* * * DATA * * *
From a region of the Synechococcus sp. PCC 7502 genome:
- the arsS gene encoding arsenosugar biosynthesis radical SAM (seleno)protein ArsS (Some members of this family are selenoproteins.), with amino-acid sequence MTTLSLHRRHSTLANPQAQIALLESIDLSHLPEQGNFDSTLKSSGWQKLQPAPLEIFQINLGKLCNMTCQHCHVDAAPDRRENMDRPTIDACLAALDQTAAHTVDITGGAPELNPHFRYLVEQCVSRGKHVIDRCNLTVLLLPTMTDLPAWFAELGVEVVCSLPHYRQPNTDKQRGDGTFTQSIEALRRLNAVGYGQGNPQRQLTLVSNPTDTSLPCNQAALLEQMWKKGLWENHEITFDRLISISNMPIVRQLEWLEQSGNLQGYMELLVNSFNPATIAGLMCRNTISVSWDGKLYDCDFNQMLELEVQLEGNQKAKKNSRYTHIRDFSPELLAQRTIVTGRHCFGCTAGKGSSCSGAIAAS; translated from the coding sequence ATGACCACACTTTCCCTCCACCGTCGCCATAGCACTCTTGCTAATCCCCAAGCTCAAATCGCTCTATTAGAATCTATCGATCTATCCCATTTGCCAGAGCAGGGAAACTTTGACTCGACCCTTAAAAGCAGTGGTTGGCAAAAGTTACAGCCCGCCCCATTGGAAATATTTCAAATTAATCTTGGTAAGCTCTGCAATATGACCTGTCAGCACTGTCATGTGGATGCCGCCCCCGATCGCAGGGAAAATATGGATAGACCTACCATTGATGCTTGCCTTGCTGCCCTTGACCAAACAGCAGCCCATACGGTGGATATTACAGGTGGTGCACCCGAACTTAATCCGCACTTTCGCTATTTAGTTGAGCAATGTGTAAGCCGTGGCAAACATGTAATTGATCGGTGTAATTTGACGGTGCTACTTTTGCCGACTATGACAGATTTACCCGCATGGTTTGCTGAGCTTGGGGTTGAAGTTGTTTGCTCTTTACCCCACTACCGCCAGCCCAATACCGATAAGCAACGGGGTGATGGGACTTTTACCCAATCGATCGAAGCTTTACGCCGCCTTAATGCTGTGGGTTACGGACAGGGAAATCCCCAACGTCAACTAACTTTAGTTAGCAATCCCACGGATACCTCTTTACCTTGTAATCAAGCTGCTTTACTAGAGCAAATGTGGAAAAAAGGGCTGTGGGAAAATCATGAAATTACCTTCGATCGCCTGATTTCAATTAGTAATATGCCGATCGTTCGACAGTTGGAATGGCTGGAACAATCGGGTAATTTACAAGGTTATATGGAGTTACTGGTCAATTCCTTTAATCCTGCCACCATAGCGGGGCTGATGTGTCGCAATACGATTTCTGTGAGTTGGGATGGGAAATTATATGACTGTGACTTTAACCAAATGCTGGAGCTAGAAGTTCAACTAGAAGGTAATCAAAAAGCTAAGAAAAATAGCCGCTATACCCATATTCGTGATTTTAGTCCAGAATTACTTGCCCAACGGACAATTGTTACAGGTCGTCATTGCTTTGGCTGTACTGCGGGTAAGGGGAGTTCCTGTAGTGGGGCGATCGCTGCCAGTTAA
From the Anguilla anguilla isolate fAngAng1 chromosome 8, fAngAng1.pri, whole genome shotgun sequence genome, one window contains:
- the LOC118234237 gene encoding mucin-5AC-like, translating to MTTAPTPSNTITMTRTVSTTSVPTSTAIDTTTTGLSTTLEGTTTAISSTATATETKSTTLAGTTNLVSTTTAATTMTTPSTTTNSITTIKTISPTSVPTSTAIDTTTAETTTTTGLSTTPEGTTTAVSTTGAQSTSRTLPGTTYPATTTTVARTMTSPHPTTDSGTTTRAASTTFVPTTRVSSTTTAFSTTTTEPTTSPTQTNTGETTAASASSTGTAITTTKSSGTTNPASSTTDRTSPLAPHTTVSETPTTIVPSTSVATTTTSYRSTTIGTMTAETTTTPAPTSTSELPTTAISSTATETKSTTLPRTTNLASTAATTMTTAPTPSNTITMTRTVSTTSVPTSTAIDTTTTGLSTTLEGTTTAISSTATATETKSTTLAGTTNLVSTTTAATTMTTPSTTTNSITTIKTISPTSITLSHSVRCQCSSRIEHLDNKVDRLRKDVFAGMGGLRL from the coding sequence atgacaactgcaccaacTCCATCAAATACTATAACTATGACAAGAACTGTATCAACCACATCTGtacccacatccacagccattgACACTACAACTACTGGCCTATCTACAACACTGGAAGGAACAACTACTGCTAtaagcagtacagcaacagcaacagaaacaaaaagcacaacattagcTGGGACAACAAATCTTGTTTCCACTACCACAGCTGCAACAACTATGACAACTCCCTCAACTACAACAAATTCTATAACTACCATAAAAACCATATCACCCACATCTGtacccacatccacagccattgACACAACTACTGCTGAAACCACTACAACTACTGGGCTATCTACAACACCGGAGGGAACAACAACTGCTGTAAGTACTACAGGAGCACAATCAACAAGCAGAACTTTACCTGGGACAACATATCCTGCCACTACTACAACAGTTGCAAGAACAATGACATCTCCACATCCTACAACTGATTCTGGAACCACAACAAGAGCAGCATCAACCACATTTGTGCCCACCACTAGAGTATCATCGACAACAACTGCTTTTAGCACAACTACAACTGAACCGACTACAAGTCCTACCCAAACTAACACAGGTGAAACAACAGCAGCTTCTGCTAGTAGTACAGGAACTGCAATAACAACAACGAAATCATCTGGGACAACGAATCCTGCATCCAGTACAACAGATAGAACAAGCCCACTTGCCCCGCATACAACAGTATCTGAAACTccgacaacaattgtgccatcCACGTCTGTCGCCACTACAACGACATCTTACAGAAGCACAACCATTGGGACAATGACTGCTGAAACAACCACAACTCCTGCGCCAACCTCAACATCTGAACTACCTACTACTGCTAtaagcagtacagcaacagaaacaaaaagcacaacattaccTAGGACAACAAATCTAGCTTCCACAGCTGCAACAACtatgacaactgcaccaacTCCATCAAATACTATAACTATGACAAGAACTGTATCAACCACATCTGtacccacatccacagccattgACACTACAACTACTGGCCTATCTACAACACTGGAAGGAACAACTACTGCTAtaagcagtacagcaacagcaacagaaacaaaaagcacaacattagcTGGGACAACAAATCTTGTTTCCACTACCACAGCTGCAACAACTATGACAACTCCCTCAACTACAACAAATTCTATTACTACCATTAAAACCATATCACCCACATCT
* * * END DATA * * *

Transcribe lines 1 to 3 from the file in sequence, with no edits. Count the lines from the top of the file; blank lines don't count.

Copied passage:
From a region of the Synechococcus sp. PCC 7502 genome:
- the arsS gene encoding arsenosugar biosynthesis radical SAM (seleno)protein ArsS (Some members of this family are selenoproteins.), with amino-acid sequence MTTLSLHRRHSTLANPQAQIALLESIDLSHLPEQGNFDSTLKSSGWQKLQPAPLEIFQINLGKLCNMTCQHCHVDAAPDRRENMDRPTIDACLAALDQTAAHTVDITGGAPELNPHFRYLVEQCVSRGKHVIDRCNLTVLLLPTMTDLPAWFAELGVEVVCSLPHYRQPNTDKQRGDGTFTQSIEALRRLNAVGYGQGNPQRQLTLVSNPTDTSLPCNQAALLEQMWKKGLWENHEITFDRLISISNMPIVRQLEWLEQSGNLQGYMELLVNSFNPATIAGLMCRNTISVSWDGKLYDCDFNQMLELEVQLEGNQKAKKNSRYTHIRDFSPELLAQRTIVTGRHCFGCTAGKGSSCSGAIAAS; translated from the coding sequence ATGACCACACTTTCCCTCCACCGTCGCCATAGCACTCTTGCTAATCCCCAAGCTCAAATCGCTCTATTAGAATCTATCGATCTATCCCATTTGCCAGAGCAGGGAAACTTTGACTCGACCCTTAAAAGCAGTGGTTGGCAAAAGTTACAGCCCGCCCCATTGGAAATATTTCAAATTAATCTTGGTAAGCTCTGCAATATGACCTGTCAGCACTGTCATGTGGATGCCGCCCCCGATCGCAGGGAAAATATGGATAGACCTACCATTGATGCTTGCCTTGCTGCCCTTGACCAAACAGCAGCCCATACGGTGGATATTACAGGTGGTGCACCCGAACTTAATCCGCACTTTCGCTATTTAGTTGAGCAATGTGTAAGCCGTGGCAAACATGTAATTGATCGGTGTAATTTGACGGTGCTACTTTTGCCGACTATGACAGATTTACCCGCATGGTTTGCTGAGCTTGGGGTTGAAGTTGTTTGCTCTTTACCCCACTACCGCCAGCCCAATACCGATAAGCAACGGGGTGATGGGACTTTTACCCAATCGATCGAAGCTTTACGCCGCCTTAATGCTGTGGGTTACGGACAGGGAAATCCCCAACGTCAACTAACTTTAGTTAGCAATCCCACGGATACCTCTTTACCTTGTAATCAAGCTGCTTTACTAGAGCAAATGTGGAAAAAAGGGCTGTGGGAAAATCATGAAATTACCTTCGATCGCCTGATTTCAATTAGTAATATGCCGATCGTTCGACAGTTGGAATGGCTGGAACAATCGGGTAATTTACAAGGTTATATGGAGTTACTGGTCAATTCCTTTAATCCTGCCACCATAGCGGGGCTGATGTGTCGCAATACGATTTCTGTGAGTTGGGATGGGAAATTATATGACTGTGACTTTAACCAAATGCTGGAGCTAGAAGTTCAACTAGAAGGTAATCAAAAAGCTAAGAAAAATAGCCGCTATACCCATATTCGTGATTTTAGTCCAGAATTACTTGCCCAACGGACAATTGTTACAGGTCGTCATTGCTTTGGCTGTACTGCGGGTAAGGGGAGTTCCTGTAGTGGGGCGATCGCTGCCAGTTAA
From the Anguilla anguilla isolate fAngAng1 chromosome 8, fAngAng1.pri, whole genome shotgun sequence genome, one window contains: